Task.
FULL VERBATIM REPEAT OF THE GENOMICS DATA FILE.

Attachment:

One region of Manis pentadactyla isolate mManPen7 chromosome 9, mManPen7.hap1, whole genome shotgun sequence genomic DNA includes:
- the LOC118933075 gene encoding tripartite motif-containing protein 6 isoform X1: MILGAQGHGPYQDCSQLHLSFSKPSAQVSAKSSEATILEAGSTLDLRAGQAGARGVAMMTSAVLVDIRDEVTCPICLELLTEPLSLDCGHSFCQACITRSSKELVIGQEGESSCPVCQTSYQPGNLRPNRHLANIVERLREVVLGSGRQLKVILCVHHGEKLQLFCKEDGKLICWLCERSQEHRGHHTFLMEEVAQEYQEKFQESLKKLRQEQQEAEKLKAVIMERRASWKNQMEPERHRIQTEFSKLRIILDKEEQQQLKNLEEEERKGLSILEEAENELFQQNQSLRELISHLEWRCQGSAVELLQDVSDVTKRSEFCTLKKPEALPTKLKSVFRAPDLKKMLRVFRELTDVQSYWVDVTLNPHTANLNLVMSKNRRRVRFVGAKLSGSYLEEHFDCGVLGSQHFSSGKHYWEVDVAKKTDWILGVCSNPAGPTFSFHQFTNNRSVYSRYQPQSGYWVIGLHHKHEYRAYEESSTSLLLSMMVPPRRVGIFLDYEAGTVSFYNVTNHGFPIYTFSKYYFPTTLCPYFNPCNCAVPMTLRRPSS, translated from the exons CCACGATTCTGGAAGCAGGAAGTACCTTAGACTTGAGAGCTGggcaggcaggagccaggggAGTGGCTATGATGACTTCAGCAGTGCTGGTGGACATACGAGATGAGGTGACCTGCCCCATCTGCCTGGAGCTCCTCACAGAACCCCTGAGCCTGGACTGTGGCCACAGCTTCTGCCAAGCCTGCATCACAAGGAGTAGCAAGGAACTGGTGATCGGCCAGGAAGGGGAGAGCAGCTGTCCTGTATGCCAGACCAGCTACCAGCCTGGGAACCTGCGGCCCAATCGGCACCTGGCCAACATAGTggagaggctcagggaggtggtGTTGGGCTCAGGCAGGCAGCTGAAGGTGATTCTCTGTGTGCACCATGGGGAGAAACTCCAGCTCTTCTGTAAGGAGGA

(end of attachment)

One region of Manis pentadactyla isolate mManPen7 chromosome 9, mManPen7.hap1, whole genome shotgun sequence genomic DNA includes:
- the LOC118933075 gene encoding tripartite motif-containing protein 6 isoform X1: MILGAQGHGPYQDCSQLHLSFSKPSAQVSAKSSEATILEAGSTLDLRAGQAGARGVAMMTSAVLVDIRDEVTCPICLELLTEPLSLDCGHSFCQACITRSSKELVIGQEGESSCPVCQTSYQPGNLRPNRHLANIVERLREVVLGSGRQLKVILCVHHGEKLQLFCKEDGKLICWLCERSQEHRGHHTFLMEEVAQEYQEKFQESLKKLRQEQQEAEKLKAVIMERRASWKNQMEPERHRIQTEFSKLRIILDKEEQQQLKNLEEEERKGLSILEEAENELFQQNQSLRELISHLEWRCQGSAVELLQDVSDVTKRSEFCTLKKPEALPTKLKSVFRAPDLKKMLRVFRELTDVQSYWVDVTLNPHTANLNLVMSKNRRRVRFVGAKLSGSYLEEHFDCGVLGSQHFSSGKHYWEVDVAKKTDWILGVCSNPAGPTFSFHQFTNNRSVYSRYQPQSGYWVIGLHHKHEYRAYEESSTSLLLSMMVPPRRVGIFLDYEAGTVSFYNVTNHGFPIYTFSKYYFPTTLCPYFNPCNCAVPMTLRRPSS, translated from the exons CCACGATTCTGGAAGCAGGAAGTACCTTAGACTTGAGAGCTGggcaggcaggagccaggggAGTGGCTATGATGACTTCAGCAGTGCTGGTGGACATACGAGATGAGGTGACCTGCCCCATCTGCCTGGAGCTCCTCACAGAACCCCTGAGCCTGGACTGTGGCCACAGCTTCTGCCAAGCCTGCATCACAAGGAGTAGCAAGGAACTGGTGATCGGCCAGGAAGGGGAGAGCAGCTGTCCTGTATGCCAGACCAGCTACCAGCCTGGGAACCTGCGGCCCAATCGGCACCTGGCCAACATAGTggagaggctcagggaggtggtGTTGGGCTCAGGCAGGCAGCTGAAGGTGATTCTCTGTGTGCACCATGGGGAGAAACTCCAGCTCTTCTGTAAGGAGGA